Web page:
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Momentum Year initiative to help Complete College Georgia

Abby Nicholson, a limited term faculty member, instructs Francisco Berdecia at the board during a college algebra class. A lower division math class will be examined and redesigned as part of the Momentum Year initiative.

In 2011, the program Complete College Georgia was born.

The initiative's aim was to increase the percentage of Georgia's population with some level of college education from 42 percent to 60 percent by 2020.

The University of North Georgia (UNG) implemented the program in 2011 along with the 15 to Finish initiative, which encourages students to take 15 credit hours each semester to complete two- or four-year degrees on time.

Now, the University System of Georgia (USG) is adding another element. It's called the Momentum Year initiative with three basic concepts of "Start, Enter and Follow."

"Start" has students beginning their college careers by making a purposeful choice in a focus area or program, meaning students should select a major instead of being "undecided."

Dr. Tristan Denley, executive vice chancellor for academic affairs and chief academic officer at USG, explained when students do not have a major course of study or pathway and only take general classes, they become disillusioned with college. When that happens, more than half of the students drop out, Denley said during a visit to UNG in January.

To help students choose, the Momentum Year requires them to pick a meta-major or focus area. For example, if a student thinks he or she may want to be a nurse or physical therapist, then the student could simply choose a focus area in Health Sciences.

Dr. Tom Ormond, provost and senior vice president for Academic Affairs, described it as students making a purposeful choice.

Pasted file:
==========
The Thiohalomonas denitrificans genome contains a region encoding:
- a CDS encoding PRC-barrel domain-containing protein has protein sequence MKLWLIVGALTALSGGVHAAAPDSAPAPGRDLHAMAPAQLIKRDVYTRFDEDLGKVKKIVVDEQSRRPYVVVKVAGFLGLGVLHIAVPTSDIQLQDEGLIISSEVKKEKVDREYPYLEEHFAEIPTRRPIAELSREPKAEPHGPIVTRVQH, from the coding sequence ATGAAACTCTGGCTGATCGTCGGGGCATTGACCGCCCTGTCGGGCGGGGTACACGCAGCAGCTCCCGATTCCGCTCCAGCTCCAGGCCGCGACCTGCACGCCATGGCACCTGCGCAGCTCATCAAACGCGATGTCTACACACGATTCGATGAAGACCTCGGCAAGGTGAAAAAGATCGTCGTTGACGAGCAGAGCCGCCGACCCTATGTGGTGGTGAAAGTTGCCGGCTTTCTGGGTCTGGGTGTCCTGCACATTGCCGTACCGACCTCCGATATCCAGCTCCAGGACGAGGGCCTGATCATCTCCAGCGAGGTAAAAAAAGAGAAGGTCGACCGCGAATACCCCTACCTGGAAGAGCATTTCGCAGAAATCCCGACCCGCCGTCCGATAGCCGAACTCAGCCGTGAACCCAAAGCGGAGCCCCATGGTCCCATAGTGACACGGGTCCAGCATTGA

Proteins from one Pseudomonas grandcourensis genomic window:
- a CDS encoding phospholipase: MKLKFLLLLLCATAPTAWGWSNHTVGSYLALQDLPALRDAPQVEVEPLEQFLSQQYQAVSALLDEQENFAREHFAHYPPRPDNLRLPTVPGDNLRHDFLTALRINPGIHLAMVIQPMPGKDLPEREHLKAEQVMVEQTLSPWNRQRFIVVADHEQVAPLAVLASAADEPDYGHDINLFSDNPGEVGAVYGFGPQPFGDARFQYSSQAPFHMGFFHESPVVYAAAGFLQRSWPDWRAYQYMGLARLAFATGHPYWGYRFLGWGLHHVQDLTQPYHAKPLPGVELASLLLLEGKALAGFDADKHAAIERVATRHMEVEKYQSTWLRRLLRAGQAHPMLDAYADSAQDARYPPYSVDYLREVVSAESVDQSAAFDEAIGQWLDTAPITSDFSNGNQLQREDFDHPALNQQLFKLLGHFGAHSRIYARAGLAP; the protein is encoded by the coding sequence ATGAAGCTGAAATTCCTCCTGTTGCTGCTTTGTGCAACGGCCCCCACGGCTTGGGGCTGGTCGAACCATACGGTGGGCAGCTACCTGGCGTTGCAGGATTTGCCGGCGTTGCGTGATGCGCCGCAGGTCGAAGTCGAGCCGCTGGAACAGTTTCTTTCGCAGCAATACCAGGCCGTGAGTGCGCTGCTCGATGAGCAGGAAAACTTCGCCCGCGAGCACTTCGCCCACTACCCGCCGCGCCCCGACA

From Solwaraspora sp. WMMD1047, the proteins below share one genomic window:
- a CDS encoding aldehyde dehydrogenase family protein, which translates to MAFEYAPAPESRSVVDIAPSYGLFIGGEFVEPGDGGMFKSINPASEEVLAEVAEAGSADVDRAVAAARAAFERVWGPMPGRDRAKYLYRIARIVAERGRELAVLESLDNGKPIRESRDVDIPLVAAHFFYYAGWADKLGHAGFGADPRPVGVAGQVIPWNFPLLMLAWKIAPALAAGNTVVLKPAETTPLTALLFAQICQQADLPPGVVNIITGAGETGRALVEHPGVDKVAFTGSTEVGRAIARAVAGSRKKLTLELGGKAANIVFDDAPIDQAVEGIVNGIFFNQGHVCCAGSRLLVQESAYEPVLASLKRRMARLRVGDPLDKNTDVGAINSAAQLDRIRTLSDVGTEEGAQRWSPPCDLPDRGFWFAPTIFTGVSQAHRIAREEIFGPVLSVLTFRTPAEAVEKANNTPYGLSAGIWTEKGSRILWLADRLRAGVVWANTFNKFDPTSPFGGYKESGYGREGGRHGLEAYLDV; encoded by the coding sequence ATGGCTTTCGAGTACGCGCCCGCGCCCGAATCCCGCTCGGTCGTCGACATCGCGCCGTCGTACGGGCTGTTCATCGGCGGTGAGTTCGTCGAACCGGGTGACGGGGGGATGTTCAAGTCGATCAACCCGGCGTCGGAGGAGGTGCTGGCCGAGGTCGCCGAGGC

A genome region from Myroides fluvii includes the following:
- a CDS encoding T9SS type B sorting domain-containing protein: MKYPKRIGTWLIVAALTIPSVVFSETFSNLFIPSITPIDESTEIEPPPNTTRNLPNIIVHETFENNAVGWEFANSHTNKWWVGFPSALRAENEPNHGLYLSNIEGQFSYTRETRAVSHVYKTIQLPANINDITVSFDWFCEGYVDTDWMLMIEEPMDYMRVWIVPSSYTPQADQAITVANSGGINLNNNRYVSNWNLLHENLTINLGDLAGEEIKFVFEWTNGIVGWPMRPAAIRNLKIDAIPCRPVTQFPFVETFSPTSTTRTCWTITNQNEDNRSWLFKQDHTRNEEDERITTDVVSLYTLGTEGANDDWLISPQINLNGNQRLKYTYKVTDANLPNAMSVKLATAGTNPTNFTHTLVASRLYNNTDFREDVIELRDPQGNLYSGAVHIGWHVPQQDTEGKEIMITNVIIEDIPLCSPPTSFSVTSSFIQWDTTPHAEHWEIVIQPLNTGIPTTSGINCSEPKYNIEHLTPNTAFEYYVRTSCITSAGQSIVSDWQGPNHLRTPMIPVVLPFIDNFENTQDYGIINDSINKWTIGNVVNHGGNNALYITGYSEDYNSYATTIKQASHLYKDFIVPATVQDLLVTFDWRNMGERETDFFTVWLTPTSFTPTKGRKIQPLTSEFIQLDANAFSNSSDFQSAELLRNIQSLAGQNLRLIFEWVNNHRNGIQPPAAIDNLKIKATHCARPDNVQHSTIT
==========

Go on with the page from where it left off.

"The process starts early during orientation," he said. "We need to streamline the procedure and start guiding students toward a pathway."

Once the meta-major or focus area is selected, the second phase is "Enter." Students should enter college with a productive academic mindset.

Too many students enter college dreading a specific class such as math. Ormond said students think "I can't do mathematics and I'm never going to be able to do it."

UNG's faculty and staff have to turn the negative into a positive by helping students.

"It's having a positive thought about what you are doing," Ormond said. "The mindset of being able to be productive has everything to do with help from the Office of Academic Affairs and the Division of Student Affairs."

The mindset will also focus on faculty and staff helping students find strategies to help them learn material and ultimately be academically successful, said Dr. Eugene Van Sickle, associate department head of History, Anthropology and Philosophy.

The third and final step is "Follow." Students following a clearly sequenced program to success that includes taking one English class, one math class and nine credits in their academic focus area, and completing 30 credits in the first year.

Studies show students who take an English and math class in their first year have a higher rate of success, Denley said.

This plan requires redesigning courses and over the next three years four lower division UNG courses will be examined, one each in English, psychology, mathematics, and history.

"We want to ensure when students go through these courses in the early part of their freshman year, they will do well and get meaning from it," Ormond said. "It will not just be a check off in the box. They should be able to articulate why they do it, instead of why they have to."

Redesigning the courses will be a three-year process. Van Sickle, associate department head of History, Anthropology and Philosophy; and Dr. Chris Barnes, associate dean of academic administration, will coordinate the course-level committee conducting the redesign. The committee will include faculty from English, history, math and psychological science.

"The goal is for us to come up with a better way to teach the students so they learn more in those classes," Van Sickle said. "If we get them off to a better start as freshmen, then that gives us the dividends as sophomores, juniors and seniors. And it will increase the likelihood that they will graduate."

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